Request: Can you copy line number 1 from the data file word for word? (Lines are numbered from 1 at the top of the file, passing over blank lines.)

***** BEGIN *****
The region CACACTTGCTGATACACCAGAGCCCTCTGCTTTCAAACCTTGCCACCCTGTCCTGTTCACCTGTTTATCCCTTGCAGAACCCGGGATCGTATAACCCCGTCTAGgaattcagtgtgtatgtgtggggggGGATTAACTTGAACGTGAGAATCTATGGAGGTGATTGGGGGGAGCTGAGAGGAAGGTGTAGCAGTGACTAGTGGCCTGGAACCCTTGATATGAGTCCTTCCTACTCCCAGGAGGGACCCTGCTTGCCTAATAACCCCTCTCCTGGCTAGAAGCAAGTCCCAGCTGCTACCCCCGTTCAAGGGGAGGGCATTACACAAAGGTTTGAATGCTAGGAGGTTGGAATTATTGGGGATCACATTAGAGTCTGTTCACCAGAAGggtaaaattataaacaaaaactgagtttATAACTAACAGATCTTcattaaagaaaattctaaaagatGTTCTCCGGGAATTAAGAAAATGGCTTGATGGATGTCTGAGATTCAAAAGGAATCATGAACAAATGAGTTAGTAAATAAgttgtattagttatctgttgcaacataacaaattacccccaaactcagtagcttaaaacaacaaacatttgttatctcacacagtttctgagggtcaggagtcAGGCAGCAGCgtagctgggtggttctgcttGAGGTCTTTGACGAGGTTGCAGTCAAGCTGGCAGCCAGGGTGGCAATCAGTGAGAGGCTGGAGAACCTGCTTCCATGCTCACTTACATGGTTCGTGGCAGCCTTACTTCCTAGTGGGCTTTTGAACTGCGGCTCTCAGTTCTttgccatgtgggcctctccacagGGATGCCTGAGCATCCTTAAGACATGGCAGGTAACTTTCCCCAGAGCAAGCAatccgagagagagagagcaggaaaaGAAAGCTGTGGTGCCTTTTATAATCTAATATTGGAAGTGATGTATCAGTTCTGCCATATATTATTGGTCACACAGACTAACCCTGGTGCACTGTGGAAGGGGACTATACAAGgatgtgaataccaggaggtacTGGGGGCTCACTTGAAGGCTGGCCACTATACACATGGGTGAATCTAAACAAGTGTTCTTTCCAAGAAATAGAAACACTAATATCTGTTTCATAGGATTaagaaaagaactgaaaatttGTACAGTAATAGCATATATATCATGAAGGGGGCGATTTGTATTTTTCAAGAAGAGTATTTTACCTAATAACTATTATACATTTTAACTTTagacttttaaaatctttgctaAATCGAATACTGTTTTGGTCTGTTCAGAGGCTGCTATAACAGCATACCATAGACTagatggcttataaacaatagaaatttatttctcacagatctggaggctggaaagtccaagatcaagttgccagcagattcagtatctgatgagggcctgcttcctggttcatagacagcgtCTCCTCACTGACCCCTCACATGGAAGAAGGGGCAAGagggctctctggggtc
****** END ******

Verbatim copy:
The region CACACTTGCTGATACACCAGAGCCCTCTGCTTTCAAACCTTGCCACCCTGTCCTGTTCACCTGTTTATCCCTTGCAGAACCCGGGATCGTATAACCCCGTCTAGgaattcagtgtgtatgtgtggggggGGATTAACTTGAACGTGAGAATCTATGGAGGTGATTGGGGGGAGCTGAGAGGAAGGTGTAGCAGTGACTAGTGGCCTGGAACCCTTGATATGAGTCCTTCCTACTCCCAGGAGGGACCCTGCTTGCCTAATAACCCCTCTCCTGGCTAGAAGCAAGTCCCAGCTGCTACCCCCGTTCAAGGGGAGGGCATTACACAAAGGTTTGAATGCTAGGAGGTTGGAATTATTGGGGATCACATTAGAGTCTGTTCACCAGAAGggtaaaattataaacaaaaactgagtttATAACTAACAGATCTTcattaaagaaaattctaaaagatGTTCTCCGGGAATTAAGAAAATGGCTTGATGGATGTCTGAGATTCAAAAGGAATCATGAACAAATGAGTTAGTAAATAAgttgtattagttatctgttgcaacataacaaattacccccaaactcagtagcttaaaacaacaaacatttgttatctcacacagtttctgagggtcaggagtcAGGCAGCAGCgtagctgggtggttctgcttGAGGTCTTTGACGAGGTTGCAGTCAAGCTGGCAGCCAGGGTGGCAATCAGTGAGAGGCTGGAGAACCTGCTTCCATGCTCACTTACATGGTTCGTGGCAGCCTTACTTCCTAGTGGGCTTTTGAACTGCGGCTCTCAGTTCTttgccatgtgggcctctccacagGGATGCCTGAGCATCCTTAAGACATGGCAGGTAACTTTCCCCAGAGCAAGCAatccgagagagagagagcaggaaaaGAAAGCTGTGGTGCCTTTTATAATCTAATATTGGAAGTGATGTATCAGTTCTGCCATATATTATTGGTCACACAGACTAACCCTGGTGCACTGTGGAAGGGGACTATACAAGgatgtgaataccaggaggtacTGGGGGCTCACTTGAAGGCTGGCCACTATACACATGGGTGAATCTAAACAAGTGTTCTTTCCAAGAAATAGAAACACTAATATCTGTTTCATAGGATTaagaaaagaactgaaaatttGTACAGTAATAGCATATATATCATGAAGGGGGCGATTTGTATTTTTCAAGAAGAGTATTTTACCTAATAACTATTATACATTTTAACTTTagacttttaaaatctttgctaAATCGAATACTGTTTTGGTCTGTTCAGAGGCTGCTATAACAGCATACCATAGACTagatggcttataaacaatagaaatttatttctcacagatctggaggctggaaagtccaagatcaagttgccagcagattcagtatctgatgagggcctgcttcctggttcatagacagcgtCTCCTCACTGACCCCTCACATGGAAGAAGGGGCAAGagggctctctggggtc